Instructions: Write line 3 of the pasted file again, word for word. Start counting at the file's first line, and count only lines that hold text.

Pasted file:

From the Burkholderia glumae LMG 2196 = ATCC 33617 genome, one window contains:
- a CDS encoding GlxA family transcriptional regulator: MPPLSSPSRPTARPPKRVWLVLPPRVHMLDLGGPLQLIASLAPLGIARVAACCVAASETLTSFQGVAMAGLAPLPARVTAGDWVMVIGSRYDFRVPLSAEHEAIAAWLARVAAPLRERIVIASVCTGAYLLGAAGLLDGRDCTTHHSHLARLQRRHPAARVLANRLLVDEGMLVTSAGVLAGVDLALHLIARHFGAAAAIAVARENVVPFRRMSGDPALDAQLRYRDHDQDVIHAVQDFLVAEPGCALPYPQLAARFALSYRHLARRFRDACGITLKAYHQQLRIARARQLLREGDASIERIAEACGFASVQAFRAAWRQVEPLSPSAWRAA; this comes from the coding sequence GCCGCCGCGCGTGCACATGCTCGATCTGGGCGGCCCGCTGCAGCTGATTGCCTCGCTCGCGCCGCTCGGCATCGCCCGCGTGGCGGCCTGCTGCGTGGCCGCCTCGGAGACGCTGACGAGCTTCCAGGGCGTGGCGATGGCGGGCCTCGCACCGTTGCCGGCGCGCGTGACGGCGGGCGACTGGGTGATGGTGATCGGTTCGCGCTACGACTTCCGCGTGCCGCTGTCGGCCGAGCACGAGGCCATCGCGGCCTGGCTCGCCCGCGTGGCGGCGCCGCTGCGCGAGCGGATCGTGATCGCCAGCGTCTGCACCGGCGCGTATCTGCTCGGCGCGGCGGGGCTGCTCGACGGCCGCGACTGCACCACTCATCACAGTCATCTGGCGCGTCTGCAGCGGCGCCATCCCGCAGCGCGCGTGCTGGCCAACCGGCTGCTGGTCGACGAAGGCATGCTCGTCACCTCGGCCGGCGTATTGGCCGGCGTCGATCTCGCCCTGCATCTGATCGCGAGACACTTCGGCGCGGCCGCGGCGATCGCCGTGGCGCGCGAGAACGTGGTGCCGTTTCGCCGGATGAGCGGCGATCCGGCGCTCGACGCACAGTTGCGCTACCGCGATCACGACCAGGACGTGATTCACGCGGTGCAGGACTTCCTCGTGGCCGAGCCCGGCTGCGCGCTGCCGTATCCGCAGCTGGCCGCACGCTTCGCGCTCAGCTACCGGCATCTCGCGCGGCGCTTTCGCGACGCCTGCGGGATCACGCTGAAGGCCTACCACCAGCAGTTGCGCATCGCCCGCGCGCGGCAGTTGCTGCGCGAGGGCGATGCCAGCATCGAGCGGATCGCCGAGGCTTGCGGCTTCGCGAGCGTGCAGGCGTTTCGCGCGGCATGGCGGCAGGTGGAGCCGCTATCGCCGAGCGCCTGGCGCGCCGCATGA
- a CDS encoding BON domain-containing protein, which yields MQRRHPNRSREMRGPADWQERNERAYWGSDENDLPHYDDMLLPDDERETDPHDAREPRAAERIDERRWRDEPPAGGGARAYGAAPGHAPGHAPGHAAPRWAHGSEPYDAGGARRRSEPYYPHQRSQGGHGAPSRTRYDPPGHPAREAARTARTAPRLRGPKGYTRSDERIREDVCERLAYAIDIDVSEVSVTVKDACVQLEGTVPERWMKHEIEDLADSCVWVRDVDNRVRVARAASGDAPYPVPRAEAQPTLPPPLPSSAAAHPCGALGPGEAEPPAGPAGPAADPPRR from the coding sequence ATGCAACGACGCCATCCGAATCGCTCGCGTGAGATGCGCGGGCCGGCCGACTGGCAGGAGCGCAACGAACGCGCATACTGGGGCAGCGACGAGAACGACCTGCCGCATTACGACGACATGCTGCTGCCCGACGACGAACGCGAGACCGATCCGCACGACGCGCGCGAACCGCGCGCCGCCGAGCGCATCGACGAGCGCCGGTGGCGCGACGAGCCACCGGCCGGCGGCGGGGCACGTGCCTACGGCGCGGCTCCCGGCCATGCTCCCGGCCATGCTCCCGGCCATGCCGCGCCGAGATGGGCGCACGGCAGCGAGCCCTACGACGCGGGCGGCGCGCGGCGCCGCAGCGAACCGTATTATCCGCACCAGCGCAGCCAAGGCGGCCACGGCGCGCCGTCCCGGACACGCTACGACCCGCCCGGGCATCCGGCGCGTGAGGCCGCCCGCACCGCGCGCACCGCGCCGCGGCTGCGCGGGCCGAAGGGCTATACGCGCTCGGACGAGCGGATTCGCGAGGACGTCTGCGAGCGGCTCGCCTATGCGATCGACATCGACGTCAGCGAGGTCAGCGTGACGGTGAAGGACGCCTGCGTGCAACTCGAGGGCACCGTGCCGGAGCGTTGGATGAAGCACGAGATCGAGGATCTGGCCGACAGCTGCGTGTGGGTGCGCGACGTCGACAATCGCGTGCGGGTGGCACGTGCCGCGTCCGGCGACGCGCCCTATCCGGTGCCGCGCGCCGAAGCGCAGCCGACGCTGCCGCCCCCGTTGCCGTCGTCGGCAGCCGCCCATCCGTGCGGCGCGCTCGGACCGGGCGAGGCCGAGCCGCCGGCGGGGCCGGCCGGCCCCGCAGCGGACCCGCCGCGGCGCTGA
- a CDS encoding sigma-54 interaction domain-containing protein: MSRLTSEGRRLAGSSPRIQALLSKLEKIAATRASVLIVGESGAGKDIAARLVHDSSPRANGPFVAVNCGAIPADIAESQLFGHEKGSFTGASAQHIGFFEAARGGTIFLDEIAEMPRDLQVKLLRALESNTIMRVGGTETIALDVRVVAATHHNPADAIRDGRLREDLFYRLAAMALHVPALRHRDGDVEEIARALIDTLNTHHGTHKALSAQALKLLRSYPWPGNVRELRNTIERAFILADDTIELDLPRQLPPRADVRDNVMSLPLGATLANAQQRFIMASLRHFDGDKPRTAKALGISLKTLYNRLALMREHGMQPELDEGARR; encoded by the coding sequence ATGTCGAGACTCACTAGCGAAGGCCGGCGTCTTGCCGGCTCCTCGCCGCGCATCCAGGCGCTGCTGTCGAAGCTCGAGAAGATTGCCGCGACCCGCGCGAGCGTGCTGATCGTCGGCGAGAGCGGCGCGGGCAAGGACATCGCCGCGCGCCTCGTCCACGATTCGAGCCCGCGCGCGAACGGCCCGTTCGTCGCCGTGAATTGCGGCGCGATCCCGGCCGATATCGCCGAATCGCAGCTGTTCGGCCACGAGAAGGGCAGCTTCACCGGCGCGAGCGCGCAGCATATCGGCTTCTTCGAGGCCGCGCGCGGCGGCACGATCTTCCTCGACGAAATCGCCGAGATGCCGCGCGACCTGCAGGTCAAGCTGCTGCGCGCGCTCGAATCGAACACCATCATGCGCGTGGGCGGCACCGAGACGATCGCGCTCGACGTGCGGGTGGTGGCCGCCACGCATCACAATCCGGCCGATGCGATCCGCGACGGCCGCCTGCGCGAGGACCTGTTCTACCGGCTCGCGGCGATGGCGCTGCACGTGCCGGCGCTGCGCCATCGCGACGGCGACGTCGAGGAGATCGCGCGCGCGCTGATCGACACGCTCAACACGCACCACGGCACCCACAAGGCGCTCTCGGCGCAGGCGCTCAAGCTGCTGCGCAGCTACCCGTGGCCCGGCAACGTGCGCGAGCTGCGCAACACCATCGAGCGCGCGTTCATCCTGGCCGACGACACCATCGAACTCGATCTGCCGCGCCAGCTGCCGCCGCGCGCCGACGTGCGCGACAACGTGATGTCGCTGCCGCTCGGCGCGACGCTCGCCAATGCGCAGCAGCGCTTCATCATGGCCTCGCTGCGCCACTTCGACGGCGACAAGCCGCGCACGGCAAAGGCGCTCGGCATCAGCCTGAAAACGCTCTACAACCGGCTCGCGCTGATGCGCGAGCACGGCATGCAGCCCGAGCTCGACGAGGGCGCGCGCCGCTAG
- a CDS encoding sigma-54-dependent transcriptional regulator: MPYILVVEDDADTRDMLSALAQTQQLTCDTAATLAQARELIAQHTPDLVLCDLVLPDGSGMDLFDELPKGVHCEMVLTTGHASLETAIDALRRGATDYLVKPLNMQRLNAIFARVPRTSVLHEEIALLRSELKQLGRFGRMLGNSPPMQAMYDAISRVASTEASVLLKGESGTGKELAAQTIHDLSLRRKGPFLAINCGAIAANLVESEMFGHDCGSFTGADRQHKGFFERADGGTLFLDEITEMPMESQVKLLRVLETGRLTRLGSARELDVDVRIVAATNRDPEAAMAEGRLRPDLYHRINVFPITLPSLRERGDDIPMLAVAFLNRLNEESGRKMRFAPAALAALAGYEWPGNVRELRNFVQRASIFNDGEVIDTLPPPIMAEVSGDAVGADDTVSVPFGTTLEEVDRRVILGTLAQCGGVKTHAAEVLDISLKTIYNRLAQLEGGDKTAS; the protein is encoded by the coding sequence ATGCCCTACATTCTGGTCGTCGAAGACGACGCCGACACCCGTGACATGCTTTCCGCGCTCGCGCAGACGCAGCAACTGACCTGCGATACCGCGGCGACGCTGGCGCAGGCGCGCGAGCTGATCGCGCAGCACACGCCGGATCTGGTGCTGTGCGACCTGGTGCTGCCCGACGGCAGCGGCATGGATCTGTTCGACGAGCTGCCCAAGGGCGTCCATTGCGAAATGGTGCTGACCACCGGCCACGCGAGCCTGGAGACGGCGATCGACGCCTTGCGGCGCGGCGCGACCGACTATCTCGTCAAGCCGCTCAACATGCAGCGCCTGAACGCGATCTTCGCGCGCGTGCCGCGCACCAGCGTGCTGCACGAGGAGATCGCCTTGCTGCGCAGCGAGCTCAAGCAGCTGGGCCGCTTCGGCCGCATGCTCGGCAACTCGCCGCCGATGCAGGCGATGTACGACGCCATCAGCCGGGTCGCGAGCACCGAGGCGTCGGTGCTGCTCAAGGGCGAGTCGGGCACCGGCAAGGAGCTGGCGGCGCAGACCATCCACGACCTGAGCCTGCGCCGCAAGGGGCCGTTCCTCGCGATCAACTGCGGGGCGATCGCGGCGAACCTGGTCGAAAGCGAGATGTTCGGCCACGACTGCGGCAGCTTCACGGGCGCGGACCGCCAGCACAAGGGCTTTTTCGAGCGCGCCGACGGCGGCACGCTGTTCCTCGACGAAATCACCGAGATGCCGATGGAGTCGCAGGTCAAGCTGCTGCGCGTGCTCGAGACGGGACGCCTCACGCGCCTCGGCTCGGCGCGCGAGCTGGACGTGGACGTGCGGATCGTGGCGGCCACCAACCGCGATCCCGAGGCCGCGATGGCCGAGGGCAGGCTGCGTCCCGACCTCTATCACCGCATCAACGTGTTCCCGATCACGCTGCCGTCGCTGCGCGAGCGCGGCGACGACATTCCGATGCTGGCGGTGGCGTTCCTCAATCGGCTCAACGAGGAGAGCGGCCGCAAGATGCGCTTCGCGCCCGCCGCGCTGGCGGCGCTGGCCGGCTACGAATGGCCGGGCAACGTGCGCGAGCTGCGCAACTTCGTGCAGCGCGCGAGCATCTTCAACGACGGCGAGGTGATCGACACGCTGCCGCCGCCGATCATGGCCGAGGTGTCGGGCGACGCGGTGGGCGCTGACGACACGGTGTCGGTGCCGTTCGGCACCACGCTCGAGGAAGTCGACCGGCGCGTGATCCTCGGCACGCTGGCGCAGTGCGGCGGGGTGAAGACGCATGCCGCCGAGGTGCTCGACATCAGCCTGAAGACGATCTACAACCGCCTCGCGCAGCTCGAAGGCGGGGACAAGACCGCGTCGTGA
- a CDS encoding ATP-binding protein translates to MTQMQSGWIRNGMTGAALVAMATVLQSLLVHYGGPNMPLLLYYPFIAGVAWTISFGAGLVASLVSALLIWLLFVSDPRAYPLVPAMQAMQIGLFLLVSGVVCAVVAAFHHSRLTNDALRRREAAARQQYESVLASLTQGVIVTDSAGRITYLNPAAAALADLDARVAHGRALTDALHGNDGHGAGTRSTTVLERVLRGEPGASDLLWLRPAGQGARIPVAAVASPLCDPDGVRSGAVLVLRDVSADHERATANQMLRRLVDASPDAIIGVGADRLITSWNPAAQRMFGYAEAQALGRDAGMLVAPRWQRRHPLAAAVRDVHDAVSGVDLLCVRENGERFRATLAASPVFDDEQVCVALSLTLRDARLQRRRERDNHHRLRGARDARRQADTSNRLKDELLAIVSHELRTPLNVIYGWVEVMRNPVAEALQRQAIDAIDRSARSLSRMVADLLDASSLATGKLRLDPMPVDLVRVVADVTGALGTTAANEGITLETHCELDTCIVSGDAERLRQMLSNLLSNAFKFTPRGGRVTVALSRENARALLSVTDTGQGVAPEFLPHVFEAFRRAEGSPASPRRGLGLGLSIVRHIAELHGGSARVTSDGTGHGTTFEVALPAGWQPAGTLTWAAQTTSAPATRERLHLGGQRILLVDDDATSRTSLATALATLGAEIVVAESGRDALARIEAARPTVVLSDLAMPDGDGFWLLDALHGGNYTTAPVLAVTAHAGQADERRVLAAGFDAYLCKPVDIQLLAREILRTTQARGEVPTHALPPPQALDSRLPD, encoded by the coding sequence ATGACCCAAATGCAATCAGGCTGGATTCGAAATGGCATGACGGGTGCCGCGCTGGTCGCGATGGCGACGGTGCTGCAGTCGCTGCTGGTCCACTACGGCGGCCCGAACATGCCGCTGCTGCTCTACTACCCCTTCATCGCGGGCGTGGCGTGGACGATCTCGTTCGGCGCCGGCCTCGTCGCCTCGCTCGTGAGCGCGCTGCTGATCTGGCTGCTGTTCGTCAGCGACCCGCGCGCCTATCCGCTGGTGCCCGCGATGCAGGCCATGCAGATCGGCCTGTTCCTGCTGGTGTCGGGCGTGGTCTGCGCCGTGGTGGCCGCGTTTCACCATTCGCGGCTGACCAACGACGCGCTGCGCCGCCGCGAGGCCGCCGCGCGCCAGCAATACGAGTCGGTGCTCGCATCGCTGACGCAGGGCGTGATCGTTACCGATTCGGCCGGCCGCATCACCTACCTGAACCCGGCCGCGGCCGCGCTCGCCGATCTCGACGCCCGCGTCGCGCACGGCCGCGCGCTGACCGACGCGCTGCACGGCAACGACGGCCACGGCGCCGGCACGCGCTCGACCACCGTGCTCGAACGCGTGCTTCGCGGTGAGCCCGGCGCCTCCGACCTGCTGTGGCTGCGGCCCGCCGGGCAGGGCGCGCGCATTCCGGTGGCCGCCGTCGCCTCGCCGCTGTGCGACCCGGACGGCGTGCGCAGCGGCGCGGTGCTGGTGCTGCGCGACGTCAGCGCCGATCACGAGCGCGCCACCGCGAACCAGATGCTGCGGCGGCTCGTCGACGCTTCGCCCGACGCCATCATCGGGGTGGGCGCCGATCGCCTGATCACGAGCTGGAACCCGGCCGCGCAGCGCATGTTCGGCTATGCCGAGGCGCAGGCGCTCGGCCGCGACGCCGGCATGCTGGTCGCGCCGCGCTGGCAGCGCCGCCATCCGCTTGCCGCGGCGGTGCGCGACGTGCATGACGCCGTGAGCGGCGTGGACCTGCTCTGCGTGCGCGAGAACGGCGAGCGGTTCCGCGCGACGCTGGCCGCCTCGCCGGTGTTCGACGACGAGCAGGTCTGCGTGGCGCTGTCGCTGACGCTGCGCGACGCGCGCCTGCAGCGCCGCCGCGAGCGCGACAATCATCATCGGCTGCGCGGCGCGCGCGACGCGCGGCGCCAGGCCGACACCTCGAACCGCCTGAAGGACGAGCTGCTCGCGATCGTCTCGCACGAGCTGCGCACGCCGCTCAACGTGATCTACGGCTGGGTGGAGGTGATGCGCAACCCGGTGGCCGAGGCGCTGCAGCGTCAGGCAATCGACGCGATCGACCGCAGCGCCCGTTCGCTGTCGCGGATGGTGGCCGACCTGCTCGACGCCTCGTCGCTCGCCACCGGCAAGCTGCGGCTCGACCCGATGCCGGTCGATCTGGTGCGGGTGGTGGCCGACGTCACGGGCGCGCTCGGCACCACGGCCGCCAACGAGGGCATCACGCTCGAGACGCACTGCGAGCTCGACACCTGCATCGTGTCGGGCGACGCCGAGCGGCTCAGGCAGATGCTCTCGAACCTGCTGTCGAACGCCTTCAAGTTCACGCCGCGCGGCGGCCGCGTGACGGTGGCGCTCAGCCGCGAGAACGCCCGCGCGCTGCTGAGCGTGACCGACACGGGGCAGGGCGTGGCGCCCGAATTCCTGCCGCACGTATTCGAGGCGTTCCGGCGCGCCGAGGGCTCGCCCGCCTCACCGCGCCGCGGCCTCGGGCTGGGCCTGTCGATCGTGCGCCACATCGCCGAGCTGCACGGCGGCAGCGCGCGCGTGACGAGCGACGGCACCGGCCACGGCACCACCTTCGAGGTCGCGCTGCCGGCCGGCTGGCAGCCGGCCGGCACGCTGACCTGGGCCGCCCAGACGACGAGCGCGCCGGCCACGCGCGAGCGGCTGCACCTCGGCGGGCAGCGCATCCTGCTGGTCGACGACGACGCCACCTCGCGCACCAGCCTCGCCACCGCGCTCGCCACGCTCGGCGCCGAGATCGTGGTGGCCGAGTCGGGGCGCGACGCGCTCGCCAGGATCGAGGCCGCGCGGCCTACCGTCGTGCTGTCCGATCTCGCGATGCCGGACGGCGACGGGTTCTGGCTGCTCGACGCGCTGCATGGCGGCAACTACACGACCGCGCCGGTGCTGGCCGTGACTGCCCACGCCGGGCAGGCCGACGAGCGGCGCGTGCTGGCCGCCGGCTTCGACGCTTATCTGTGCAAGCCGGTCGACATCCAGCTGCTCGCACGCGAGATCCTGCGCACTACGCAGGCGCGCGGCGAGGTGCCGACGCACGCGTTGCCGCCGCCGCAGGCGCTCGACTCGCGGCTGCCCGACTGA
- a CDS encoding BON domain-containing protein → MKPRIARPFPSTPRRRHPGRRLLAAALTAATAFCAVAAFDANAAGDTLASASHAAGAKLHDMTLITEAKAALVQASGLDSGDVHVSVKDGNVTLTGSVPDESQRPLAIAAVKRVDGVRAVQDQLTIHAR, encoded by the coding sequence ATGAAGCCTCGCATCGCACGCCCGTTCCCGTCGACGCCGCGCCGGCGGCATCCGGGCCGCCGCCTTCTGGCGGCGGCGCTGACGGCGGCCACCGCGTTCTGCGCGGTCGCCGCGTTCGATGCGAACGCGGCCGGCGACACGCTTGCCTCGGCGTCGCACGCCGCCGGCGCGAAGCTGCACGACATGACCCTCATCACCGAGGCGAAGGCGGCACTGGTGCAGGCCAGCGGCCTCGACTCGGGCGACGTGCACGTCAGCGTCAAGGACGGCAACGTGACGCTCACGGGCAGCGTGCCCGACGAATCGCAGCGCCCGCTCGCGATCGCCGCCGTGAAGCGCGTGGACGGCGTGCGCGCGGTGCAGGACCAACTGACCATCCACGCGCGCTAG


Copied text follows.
- a CDS encoding BON domain-containing protein, which yields MQRRHPNRSREMRGPADWQERNERAYWGSDENDLPHYDDMLLPDDERETDPHDAREPRAAERIDERRWRDEPPAGGGARAYGAAPGHAPGHAPGHAAPRWAHGSEPYDAGGARRRSEPYYPHQRSQGGHGAPSRTRYDPPGHPAREAARTARTAPRLRGPKGYTRSDERIREDVCERLAYAIDIDVSEVSVTVKDACVQLEGTVPERWMKHEIEDLADSCVWVRDVDNRVRVARAASGDAPYPVPRAEAQPTLPPPLPSSAAAHPCGALGPGEAEPPAGPAGPAADPPRR from the coding sequence ATGCAACGACGCCATCCGAATCGCTCGCGTGAGATGCGCGGGCCGGCCGACTGGCAGGAGCGCAACGAACGCGCATACTGGGGCAGCGACGAGAACGACCTGCCGCATTACGACGACATGCTGCTGCCCGACGACGAACGCGAGACCGATCCGCACGACGCGCGCGAACCGCGCGCCGCCGAGCGCATCGACGAGCGCCGGTGGCGCGACGAGCCACCGGCCGGCGGCGGGGCACGTGCCTACGGCGCGGCTCCCGGCCATGCTCCCGGCCATGCTCCCGGCCATGCCGCGCCGAGATGGGCGCACGGCAGCGAGCCCTACGACGCGGGCGGCGCGCGGCGCCGCAGCGAACCGTATTATCCGCACCAGCGCAGCCAAGGCGGCCACGGCGCGCCGTCCCGGACACGCTACGACCCGCCCGGGCATCCGGCGCGTGAGGCCGCCCGCACCGCGCGCACCGCGCCGCGGCTGCGCGGGCCGAAGGGCTATACGCGCTCGGACGAGCGGATTCGCGAGGACGTCTGCGAGCGGCTCGCCTATGCGATCGACATCGACGTCAGCGAGGTCAGCGTGACGGTGAAGGACGCCTGCGTGCAACTCGAGGGCACCGTGCCGGAGCGTTGGATGAAGCACGAGATCGAGGATCTGGCCGACAGCTGCGTGTGGGTGCGCGACGTCGACAATCGCGTGCGGGTGGCACGTGCCGCGTCCGGCGACGCGCCCTATCCGGTGCCGCGCGCCGAAGCGCAGCCGACGCTGCCGCCCCCGTTGCCGTCGTCGGCAGCCGCCCATCCGTGCGGCGCGCTCGGACCGGGCGAGGCCGAGCCGCCGGCGGGGCCGGCCGGCCCCGCAGCGGACCCGCCGCGGCGCTGA